The first international conference hosted by PUNCS (Plymouth Nineteenth Century Studies) began on the day of the Brexit vote, and commentators have seen this event in the context of other signs of anti-globalisation, and in a landscape of violent disintegrations or forcible integrations in the Twenty-first century.

Our new conference takes place on the first anniversary of this momentous decision.
Our Keynote Speakers are:

Professor Lucy Riall (European University Institute, Florence and Birbkeck College and author of works including Under the Volcano: Revolution in a Sicilian Town and Garibaldi. Invention of a Hero) speaking about union and imperialism from continental European perspectives in the late-nineteenth century;

Dr Gordon Pentland (University of Edinburgh, and author / editor of The Spirit of the Union: Popular Politics in Scotland, 1815-1820 and Radicalism, Reform and National Identity in Scotland, 1820-1833) speaking on Union, Scotland and the British Isles;

Dr Laura Schwartz (University of Warwick), speaking on women’s trade unions in late-nineteenth-century and Edwardian Britain, drawing on her recent work on the Domestic Workers’ Union of Great Britain and Ireland.

Themes already represented in the conference schedule include:
American and British responses to the American Civil War; unions of enslaved couples at the end of slavery in the USA; cultural tourism, after the Irish Act of Union, in the early nineteenth century; cartels in the typographic industry; Scottish governance and the Conservative Party in the mid-nineteenth century.
* * * * *
We are interested in papers by scholars working in British, continental European, American and world history in the Nineteenth century, in literary studies, history, legal history, art history, economic history, geography and other disciplines.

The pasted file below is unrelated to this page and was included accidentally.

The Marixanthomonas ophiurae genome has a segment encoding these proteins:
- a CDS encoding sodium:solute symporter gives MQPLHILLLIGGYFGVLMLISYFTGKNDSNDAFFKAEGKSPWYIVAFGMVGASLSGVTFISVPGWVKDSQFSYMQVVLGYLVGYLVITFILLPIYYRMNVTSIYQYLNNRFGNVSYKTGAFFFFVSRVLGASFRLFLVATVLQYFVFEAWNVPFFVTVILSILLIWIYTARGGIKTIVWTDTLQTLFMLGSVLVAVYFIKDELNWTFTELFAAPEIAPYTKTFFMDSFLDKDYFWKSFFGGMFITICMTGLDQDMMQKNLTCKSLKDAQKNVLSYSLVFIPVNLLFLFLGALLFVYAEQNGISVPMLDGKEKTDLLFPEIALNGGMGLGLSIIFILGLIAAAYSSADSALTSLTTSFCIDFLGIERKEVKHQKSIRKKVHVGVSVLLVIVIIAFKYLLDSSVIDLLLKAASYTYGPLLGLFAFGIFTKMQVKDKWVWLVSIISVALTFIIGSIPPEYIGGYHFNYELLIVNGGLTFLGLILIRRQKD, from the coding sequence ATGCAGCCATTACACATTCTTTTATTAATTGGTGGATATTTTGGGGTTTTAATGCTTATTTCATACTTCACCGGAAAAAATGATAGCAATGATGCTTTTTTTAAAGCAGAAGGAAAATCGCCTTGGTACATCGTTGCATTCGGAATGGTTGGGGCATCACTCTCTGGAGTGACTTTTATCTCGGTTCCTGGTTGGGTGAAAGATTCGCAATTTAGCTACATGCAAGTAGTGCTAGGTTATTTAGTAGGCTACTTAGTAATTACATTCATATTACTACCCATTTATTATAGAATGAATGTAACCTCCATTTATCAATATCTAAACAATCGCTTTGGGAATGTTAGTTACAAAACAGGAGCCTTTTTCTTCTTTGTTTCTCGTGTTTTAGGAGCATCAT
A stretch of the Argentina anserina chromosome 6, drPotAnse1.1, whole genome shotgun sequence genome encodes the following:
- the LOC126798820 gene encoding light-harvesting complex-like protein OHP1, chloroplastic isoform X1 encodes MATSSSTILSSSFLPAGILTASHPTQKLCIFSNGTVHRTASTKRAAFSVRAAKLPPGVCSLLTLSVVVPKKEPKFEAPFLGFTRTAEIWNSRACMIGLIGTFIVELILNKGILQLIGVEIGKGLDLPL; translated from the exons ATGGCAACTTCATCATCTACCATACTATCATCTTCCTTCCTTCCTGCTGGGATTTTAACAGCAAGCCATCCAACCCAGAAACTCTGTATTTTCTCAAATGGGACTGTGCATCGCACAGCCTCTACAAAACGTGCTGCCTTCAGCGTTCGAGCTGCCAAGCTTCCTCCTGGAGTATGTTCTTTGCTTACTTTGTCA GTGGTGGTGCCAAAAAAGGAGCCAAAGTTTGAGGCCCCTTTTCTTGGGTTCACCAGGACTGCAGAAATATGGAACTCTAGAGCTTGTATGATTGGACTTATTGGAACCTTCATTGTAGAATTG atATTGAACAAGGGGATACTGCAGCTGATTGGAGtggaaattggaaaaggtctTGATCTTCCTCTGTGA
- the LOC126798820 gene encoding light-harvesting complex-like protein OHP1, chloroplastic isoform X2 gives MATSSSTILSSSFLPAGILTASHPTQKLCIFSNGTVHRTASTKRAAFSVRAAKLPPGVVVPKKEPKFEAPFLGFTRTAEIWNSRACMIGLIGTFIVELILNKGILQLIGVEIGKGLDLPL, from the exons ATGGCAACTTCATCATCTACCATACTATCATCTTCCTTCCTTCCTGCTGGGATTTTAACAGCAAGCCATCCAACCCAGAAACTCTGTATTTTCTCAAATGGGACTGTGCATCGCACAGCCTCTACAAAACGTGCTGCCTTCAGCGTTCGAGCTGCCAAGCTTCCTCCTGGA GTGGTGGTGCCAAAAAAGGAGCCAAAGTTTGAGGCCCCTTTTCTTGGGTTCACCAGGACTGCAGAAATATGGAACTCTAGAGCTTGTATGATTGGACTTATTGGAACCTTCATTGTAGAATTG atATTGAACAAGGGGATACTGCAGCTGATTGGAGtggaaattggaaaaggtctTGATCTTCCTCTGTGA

We are interested in papers by scholars working in British, continental European, American and world history in the Nineteenth century, in literary studies, history, legal history, art history, economic history, geography and other disciplines.

Possible themes for exploring union in individual papers or panels include:

  • Union as a concept in the natural or human sciences
  • Acts of union (legal incorporation into nation states through treaties and legislation, or forcible unification; or municipal level unification, as in the union of the Three Towns in Plymouth in the early-twentieth century)
  • Economic unions (e.g., Zollverein and imperial unions)
  • Trade unions
  • Political unions (e.g., the political unions of the reform era in Britain in the 1820s), or women’s suffragist organisations
  • Organisations for social policy and welfare such as Poor Law Unions
  • Unions and disunions in religion, e.g., the creation or breakup of denominational unity, the forging of ecumenical bodies.
  • Unions in terms of family, personal and sexual relationships in works of literary fiction or dramatic representation
  • Union as a topic in artistic, architectural and other aesthetic discourses
  • Fear of disunion and acts of civil war

Please send your 300 word abstract and a brief c.v. to one of the organisers listed below. The deadline is 28 November 2016.